A.M. Links: Jay Carney Insists Barack Obama No George Bush, Glenn Beck and Michael Moore Agree on Edward Snowden, Nakoula Basseley Nakoula Wants to Finish Film

  • and then we told them we were differentWhite HouseJay Carney insists Barack Obama is no George W. Bush and that the president has delivered on his promise to change the way the war on terror is waged.
  • Glenn Beck and Michael Moore called Edward Snowden, the NSA leaker, a hero, while Dianne Feinstein, John Boehner, and others have invoked treason. A White House petition is urging a pardon for Snowden, while Chinese internet users want their government to protect him.
  • The Senate has passed a farm bill that replaces the “direct payments” subsidy for farmers with a more complex set of subsidies based on market conditions that economists say amounts to price suppression and runs afoul of the World Trade Organization.
  • Support for affirmative action has hit 45 percent, a record low; the Supreme Court is expected to make a decision on an affirmative action-related case this summer.
  • Police in Boulder say entering homes when the doors are left unlocked is standard operating procedure. “Failure to do so creates liability,” a police spokesperson said, while one resident whose house was entered while she wasn’t home says she’d rather take her chances with getting murdered or held hostage than know cops can come in whenever she leaves her door open.
  • The grandmother of a seven-year-old girl shot and killed during a police raid in Detroit testified about the raid in the trial of the cop charged with involuntary manslaughter for the girl’s death.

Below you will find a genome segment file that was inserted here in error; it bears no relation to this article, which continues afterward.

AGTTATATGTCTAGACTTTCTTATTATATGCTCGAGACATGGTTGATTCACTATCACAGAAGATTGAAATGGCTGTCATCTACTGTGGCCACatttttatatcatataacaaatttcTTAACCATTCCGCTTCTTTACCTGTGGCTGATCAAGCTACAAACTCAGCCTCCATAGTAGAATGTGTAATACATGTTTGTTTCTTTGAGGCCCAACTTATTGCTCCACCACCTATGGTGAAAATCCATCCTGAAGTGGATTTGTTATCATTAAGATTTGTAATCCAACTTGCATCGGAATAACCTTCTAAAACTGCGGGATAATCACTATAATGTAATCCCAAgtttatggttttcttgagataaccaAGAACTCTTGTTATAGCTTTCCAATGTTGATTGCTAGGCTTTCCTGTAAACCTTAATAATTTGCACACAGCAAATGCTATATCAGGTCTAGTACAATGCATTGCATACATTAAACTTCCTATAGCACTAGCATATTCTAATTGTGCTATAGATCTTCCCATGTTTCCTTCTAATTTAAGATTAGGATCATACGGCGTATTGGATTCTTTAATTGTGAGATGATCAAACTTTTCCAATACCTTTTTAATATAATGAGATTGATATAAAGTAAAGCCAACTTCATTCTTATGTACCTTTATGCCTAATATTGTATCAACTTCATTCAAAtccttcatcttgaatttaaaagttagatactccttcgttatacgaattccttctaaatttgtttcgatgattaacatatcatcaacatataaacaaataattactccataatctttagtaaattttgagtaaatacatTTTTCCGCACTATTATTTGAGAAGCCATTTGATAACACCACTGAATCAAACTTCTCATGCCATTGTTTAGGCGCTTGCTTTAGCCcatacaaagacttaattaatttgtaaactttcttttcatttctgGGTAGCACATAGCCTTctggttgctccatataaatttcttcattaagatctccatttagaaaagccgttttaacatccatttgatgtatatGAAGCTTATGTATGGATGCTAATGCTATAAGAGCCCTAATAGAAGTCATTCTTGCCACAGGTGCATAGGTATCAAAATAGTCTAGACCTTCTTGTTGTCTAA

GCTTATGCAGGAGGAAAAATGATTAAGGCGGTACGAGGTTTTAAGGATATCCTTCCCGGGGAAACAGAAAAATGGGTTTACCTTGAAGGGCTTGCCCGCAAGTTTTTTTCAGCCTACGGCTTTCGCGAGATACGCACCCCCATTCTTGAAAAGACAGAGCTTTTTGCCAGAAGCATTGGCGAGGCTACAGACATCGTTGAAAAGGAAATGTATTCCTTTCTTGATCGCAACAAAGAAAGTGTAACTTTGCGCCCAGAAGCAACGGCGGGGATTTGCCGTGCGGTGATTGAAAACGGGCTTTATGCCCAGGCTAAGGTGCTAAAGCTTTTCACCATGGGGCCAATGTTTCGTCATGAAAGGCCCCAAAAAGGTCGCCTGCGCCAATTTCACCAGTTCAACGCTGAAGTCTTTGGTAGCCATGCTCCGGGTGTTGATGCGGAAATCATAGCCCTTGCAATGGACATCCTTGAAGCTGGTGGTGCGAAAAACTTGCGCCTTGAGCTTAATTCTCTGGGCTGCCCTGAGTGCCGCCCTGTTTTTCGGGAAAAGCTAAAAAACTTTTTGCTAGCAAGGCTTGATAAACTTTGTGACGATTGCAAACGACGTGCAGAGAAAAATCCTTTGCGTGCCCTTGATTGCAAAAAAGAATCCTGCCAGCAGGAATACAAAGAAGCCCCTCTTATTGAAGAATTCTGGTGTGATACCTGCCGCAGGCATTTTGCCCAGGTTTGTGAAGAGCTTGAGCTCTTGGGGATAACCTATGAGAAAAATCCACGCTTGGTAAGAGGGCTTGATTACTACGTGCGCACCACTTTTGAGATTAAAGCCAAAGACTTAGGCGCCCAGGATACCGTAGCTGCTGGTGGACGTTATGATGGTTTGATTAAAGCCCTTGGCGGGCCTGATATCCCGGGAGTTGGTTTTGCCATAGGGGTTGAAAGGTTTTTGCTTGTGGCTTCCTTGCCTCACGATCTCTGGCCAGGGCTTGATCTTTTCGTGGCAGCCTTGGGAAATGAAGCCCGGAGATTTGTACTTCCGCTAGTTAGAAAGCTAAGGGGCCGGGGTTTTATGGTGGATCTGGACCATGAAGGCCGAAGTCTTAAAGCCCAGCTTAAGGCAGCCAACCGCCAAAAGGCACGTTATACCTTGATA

• Nakoula Basseley Nakoula, who was thrown in jail after a YouTube trailer for his movie was blamed for the attack on the U.S. consulate in Benghazi, says he wants to finish the anti-Islamic film, Innocence of Muslims.
  • Ariel Castro faces 329 charges in relation to the kidnapping and false imprisonment of three young women in a Cleveland home.

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  • Fist of Etiquette||

    Jay Carney insists Barack Obama is no George W. Bush ..

    He is not a crook!

  • tarran||

    He isn't. For all his faults, George Bush did have empathy and was capable of self-deprecation.

    The narcissist in chief? Not so much.

  • John||

    And Bush was whatever his faults an honest person. Obama, not so much. It is funny, when this train wreck ends, liberals will tell themselves that Obama was a great well meaning person who was overcome by the job and events never thinking such an explanation probably better fits the evil Bush!!

  • Palin's Buttplug||

    Bush lied us into a useless trillion dollar plus war.

    But you don't count that.

  • ¿Ex Nihilo?||

    Bush lied us into a useless trillion dollar plus war.

    Didn't a bunch of people authorize that war?

    The vote count was YEAs 77, NAYs 23.

    Here are the Democratic Senators who voted YEA on October 2002.

    Baucus (D-MT), Yea
    Bayh (D-IN), Yea
    Biden (D-DE), Yea
    Breaux (D-LA), Yea
    Cantwell (D-WA), Yea
    Carnahan (D-MO), Yea
    Carper (D-DE), Yea
    Cleland (D-GA), Yea
    Clinton (D-NY), Yea
    Daschle (D-SD), Yea
    Dodd (D-CT), Yea
    Dorgan (D-ND), Yea
    Edwards (D-NC), Yea
    Feinstein (D-CA), Yea
    Harkin (D-IA), Yea
    Hollings (D-SC), Yea
    Johnson (D-SD), Yea
    Kerry (D-MA), Yea
    Kohl (D-WI), Yea
    Landrieu (D-LA), Yea
    Lieberman (D-CT), Yea
    Lincoln (D-AR), Yea
    Miller (D-GA), Yea
    Nelson (D-FL), Yea
    Nelson (D-NE), Yea
    Reid (D-NV), Yea
    Rockefeller (D-WV), Yea
    Schumer (D-NY), Yea
    Torricelli (D-NJ), Yea

    Seems like they did. What was the vote for Obama going into Lybia?

  • ¿Ex Nihilo?||

    and in the house:

    The Republican-controlled House voted 296 to 133 Thursday afternoon to allow the president to use the military ''against the continuing threat'' posed by the Iraqi regime. The Democratic-run Senate followed at 1:15 a.m. today with a vote of 77 to 23 for the measure.
  • John||

    Ex,Nihlo,

    Shreek's point is that Bush lied and the Democrats were so stupid they believed him. This is shreek's idea of something positive.

  • wareagle||

    Ex,
    you are wasting your time on that front with the liberati. Their unshakable talking point is that 1) Bush lied and 2) he made the Iraq decision unilateraly.

  • Palin's Buttplug||

    Yes, public support for the Iraq War was high after a six month campaign of lies.